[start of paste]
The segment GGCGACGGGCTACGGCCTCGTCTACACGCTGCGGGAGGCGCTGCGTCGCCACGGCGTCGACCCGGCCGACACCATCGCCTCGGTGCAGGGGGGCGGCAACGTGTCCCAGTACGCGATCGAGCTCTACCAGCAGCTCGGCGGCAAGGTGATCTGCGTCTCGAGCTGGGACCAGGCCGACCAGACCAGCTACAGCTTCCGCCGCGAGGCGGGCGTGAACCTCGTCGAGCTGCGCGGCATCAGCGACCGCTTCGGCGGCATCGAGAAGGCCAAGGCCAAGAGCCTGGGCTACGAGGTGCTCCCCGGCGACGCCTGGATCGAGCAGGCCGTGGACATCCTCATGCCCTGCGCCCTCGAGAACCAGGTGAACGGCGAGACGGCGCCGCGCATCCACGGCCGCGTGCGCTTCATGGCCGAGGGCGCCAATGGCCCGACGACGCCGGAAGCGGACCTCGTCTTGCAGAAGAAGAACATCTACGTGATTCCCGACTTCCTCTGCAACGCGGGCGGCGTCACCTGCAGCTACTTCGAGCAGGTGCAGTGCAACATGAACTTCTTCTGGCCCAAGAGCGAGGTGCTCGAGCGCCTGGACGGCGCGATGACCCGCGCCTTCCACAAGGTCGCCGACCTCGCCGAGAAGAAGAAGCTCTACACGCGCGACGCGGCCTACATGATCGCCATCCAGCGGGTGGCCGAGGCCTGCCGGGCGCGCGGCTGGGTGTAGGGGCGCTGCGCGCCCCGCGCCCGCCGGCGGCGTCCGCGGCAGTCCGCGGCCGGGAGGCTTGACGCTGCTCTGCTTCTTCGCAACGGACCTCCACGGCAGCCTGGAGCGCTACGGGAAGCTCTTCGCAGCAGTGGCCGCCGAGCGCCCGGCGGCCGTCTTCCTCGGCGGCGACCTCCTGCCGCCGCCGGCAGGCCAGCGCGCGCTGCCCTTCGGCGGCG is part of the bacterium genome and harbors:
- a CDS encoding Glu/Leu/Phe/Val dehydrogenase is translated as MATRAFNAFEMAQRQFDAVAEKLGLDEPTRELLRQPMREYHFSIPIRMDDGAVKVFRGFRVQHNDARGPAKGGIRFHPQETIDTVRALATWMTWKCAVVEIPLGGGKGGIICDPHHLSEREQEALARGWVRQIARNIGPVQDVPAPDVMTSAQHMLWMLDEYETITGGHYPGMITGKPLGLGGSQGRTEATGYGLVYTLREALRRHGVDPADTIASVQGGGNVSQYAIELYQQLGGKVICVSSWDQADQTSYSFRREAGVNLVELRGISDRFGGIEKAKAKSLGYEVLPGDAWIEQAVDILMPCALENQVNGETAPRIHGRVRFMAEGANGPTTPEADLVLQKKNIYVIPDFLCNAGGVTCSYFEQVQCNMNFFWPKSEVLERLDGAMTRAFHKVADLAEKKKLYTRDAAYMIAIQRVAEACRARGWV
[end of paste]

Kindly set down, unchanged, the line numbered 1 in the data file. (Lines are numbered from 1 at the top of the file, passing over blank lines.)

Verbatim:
The segment GGCGACGGGCTACGGCCTCGTCTACACGCTGCGGGAGGCGCTGCGTCGCCACGGCGTCGACCCGGCCGACACCATCGCCTCGGTGCAGGGGGGCGGCAACGTGTCCCAGTACGCGATCGAGCTCTACCAGCAGCTCGGCGGCAAGGTGATCTGCGTCTCGAGCTGGGACCAGGCCGACCAGACCAGCTACAGCTTCCGCCGCGAGGCGGGCGTGAACCTCGTCGAGCTGCGCGGCATCAGCGACCGCTTCGGCGGCATCGAGAAGGCCAAGGCCAAGAGCCTGGGCTACGAGGTGCTCCCCGGCGACGCCTGGATCGAGCAGGCCGTGGACATCCTCATGCCCTGCGCCCTCGAGAACCAGGTGAACGGCGAGACGGCGCCGCGCATCCACGGCCGCGTGCGCTTCATGGCCGAGGGCGCCAATGGCCCGACGACGCCGGAAGCGGACCTCGTCTTGCAGAAGAAGAACATCTACGTGATTCCCGACTTCCTCTGCAACGCGGGCGGCGTCACCTGCAGCTACTTCGAGCAGGTGCAGTGCAACATGAACTTCTTCTGGCCCAAGAGCGAGGTGCTCGAGCGCCTGGACGGCGCGATGACCCGCGCCTTCCACAAGGTCGCCGACCTCGCCGAGAAGAAGAAGCTCTACACGCGCGACGCGGCCTACATGATCGCCATCCAGCGGGTGGCCGAGGCCTGCCGGGCGCGCGGCTGGGTGTAGGGGCGCTGCGCGCCCCGCGCCCGCCGGCGGCGTCCGCGGCAGTCCGCGGCCGGGAGGCTTGACGCTGCTCTGCTTCTTCGCAACGGACCTCCACGGCAGCCTGGAGCGCTACGGGAAGCTCTTCGCAGCAGTGGCCGCCGAGCGCCCGGCGGCCGTCTTCCTCGGCGGCGACCTCCTGCCGCCGCCGGCAGGCCAGCGCGCGCTGCCCTTCGGCGGCG is part of the bacterium genome and harbors: